Benjamin N. Cardozo School of Law

Yeshiva University

55 Fifth Avenue

New York, NY 10003

(212) 790-0215

hamilton02 at aol.com

 

-----Original Message-----
From: Gilbert, Lauren <lgilbert at STU.EDU>
To: Douglas Laycock <dlaycock at virginia.edu>; Marci Hamilton <hamilton02 at aol.com>; Walsh, Kevin <kwalsh at richmond.edu>
Cc: Con Law Prof list <conlawprof at lists.ucla.edu>
Sent: Mon, Feb 13, 2012 11:08 am
Subject: RE: Contraceptives and gender discrimination


So wouldn't the religious exemption, if enacted, burden a Catholic who does not follow Church teachings on this issue (or a non-Catholic who works for a Catholic entity, like a Catholic university) but believes that it is her God-given right to control her reproductive autonomy, and that the Government's decision to exempt religious organizations opposed to birth control from providing contraceptives substantially infringes on that right?   Just because her believes are inconsistent with the Church's doesn't mean that they're not legitimate.  Also, wouldn't we also have an Establishment Clause problem if the Obama Administration caves on this?  

 


Lauren Gilbert, Esq.

Professor of Law

St. Thomas University School of Law

16401 NW 37th Ave.

Miami Gardens, FL  33054

Tel:  (305) 623-2386 (work)

You can access my papers on the Social Science Research Network (SSRN) at http://ssrn.com/author=339800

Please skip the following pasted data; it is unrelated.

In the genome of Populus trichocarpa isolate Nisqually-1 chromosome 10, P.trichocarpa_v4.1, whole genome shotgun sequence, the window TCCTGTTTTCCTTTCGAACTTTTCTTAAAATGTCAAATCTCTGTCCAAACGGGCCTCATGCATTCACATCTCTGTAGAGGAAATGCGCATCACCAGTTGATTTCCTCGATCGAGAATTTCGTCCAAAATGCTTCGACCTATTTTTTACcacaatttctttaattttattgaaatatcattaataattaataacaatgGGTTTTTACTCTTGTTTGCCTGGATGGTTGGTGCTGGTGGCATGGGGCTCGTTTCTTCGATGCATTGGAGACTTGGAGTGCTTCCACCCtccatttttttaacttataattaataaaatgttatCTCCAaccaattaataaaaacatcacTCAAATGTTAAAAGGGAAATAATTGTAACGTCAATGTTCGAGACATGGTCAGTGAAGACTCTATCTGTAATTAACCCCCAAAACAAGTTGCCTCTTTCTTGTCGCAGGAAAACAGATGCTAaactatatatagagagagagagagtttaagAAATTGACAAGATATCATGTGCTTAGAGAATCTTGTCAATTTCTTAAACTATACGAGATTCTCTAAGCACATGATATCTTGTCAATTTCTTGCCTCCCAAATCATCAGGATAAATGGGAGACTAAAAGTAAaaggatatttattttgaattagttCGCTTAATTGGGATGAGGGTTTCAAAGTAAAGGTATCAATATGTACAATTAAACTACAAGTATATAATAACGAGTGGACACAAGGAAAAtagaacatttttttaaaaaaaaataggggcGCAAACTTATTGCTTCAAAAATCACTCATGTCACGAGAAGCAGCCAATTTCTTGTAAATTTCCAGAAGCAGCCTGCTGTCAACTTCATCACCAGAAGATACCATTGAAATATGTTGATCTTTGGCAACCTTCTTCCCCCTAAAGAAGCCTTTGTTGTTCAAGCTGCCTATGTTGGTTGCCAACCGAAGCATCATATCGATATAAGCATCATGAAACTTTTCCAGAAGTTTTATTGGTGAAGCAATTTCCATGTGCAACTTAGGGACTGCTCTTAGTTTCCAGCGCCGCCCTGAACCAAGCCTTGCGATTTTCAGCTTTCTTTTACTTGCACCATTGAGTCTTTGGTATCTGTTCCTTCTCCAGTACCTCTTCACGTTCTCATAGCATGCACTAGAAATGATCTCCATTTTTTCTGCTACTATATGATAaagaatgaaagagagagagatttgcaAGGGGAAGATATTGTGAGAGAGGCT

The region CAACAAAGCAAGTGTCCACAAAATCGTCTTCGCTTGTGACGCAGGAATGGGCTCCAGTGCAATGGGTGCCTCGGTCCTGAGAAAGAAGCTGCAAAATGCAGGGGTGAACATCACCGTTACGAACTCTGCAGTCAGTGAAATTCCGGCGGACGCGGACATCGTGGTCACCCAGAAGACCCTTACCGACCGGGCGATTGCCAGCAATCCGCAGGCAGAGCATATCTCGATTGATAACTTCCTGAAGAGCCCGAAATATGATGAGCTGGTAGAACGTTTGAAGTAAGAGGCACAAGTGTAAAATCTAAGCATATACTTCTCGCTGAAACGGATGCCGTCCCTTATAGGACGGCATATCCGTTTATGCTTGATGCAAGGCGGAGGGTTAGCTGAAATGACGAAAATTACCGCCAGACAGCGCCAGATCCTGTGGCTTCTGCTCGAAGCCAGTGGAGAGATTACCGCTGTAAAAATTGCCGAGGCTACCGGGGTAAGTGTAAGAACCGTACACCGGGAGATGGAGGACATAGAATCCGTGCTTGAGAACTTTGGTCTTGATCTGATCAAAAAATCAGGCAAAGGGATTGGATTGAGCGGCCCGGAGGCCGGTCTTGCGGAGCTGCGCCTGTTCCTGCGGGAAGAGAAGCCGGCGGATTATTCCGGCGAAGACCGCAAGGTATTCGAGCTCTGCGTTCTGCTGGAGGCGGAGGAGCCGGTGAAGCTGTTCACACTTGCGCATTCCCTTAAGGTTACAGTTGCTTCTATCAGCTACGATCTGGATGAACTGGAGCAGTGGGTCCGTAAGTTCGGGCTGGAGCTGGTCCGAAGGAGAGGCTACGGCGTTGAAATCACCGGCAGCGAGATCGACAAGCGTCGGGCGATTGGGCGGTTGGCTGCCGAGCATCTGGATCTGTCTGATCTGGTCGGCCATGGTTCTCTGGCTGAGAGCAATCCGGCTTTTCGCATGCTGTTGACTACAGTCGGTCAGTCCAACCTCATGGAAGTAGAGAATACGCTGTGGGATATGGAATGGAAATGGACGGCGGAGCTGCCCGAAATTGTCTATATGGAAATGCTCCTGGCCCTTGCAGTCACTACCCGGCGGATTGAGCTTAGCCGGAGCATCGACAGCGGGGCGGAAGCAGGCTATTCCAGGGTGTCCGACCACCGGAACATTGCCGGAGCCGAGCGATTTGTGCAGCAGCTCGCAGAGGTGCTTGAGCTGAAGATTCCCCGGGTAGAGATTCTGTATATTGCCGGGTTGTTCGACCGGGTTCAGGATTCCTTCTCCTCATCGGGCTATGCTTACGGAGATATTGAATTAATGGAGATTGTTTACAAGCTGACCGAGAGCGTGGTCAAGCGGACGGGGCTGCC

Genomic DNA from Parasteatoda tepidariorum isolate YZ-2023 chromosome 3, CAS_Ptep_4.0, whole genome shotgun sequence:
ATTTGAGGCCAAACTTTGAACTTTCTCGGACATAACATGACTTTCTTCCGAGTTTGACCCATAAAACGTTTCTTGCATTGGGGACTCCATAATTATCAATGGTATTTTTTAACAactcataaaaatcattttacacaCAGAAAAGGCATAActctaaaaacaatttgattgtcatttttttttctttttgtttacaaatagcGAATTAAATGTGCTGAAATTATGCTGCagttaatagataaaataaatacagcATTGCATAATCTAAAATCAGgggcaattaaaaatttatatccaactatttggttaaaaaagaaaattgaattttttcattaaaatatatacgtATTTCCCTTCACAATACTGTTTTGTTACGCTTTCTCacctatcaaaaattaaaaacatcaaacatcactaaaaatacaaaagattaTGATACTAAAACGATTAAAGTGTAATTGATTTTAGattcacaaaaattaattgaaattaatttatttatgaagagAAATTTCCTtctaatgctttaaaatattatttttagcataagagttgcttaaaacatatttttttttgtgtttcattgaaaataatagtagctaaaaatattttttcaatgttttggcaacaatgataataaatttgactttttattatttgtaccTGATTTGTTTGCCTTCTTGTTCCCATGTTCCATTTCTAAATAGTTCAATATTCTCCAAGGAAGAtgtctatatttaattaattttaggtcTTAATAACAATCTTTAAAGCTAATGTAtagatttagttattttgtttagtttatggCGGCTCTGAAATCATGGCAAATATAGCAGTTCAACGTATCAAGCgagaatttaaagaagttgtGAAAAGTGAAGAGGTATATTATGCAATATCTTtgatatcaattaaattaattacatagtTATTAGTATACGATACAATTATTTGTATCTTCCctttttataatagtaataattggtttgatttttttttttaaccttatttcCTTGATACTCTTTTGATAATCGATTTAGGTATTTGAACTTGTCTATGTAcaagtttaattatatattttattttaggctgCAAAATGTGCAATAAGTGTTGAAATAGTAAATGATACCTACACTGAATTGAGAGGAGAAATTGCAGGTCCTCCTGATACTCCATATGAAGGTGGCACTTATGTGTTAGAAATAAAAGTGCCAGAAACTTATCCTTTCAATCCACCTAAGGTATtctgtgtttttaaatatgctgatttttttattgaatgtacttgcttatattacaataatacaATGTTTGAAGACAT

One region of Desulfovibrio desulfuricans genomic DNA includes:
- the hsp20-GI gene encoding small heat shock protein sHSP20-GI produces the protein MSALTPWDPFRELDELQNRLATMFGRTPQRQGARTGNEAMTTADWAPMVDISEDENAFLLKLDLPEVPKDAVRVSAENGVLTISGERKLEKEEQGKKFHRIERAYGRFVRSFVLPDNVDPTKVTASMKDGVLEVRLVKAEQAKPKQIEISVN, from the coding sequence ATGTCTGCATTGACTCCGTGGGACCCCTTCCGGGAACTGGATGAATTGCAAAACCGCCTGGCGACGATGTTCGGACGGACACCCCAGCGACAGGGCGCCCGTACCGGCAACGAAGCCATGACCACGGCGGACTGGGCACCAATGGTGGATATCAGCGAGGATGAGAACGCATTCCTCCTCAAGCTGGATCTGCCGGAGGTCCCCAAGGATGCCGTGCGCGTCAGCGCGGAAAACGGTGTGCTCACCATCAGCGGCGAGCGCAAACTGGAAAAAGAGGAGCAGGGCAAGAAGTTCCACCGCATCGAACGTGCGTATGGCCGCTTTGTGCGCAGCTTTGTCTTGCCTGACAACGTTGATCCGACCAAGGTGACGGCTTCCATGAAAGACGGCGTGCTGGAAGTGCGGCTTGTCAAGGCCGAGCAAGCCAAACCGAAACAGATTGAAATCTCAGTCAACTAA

From: conlawprof-bounces at lists.ucla.edu on behalf of Douglas Laycock
Sent: Mon 2/13/2012 10:24 AM
To: 'Marci Hamilton'; 'Walsh, Kevin'
Cc: 'Con Law Prof list'
Subject: RE: Contraceptives and gender discrimination


It protects the person whose religion is being burdened by the government.
Not the person who has a conflict with her church or with her employer. The
statutory text is not ambiguous on that point.

Douglas Laycock
Robert E. Scott Distinguished Professor of Law
University of Virginia Law School
580 Massie Road
Charlottesville, VA  22903
     434-243-8546


-----Original Message-----
From: conlawprof-bounces at lists.ucla.edu
[mailto:conlawprof-bounces at lists.ucla.edu] On Behalf Of Marci Hamilton
Sent: Sunday, February 12, 2012 11:40 PM
To: Walsh, Kevin
Cc: Con Law Prof list
Subject: Re: Contraceptives and gender discrimination

I will return to my original response to Kevin--  there are two sets of
arguments here under RFRA.   The religious institution employer and the
religious employee.   The employer believes women should not use birth
control and the woman believes that family planning is necessary for the
full flowering of children and family and the woman's god-given gifts.  Both
are sincere beliefs 
So whose religious conduct does RFRA        protect? 

Marci

On Feb 12, 2012, at 9:10 PM, "Walsh, Kevin" <kwalsh at richmond.edu> wrote:

> Suppose one accepts the argument about incidental burdens. What about the
RFRA's "least restrictive means" requirement? See 42 U.S.C. 2000bb-1(b)(2).
Do supporters of the contraceptives mandate concede that it cannot satisfy
this part of the RFRA and fall back on the no-substantial-burden argument?
If so, how does that argument go? Or is there instead an argument that
forcing private employers with religious objections to offer a policy for
"free" contraceptives is the _least restrictive means_ of providing access
to low-cost contraceptives? 
>
> Kevin Walsh
> ________________________________________
> From: conlawprof-bounces at lists.ucla.edu
> [conlawprof-bounces at lists.ucla.edu] On Behalf Of Zietlow, Rebecca E.
> [REBECCA.ZIETLOW at utoledo.edu]
> Sent: Sunday, February 12, 2012 8:52 PM
> To: Richard Dougherty; Marci Hamilton
> Cc: Con Law Prof list
> Subject: RE: Contraceptives and gender discrimination
>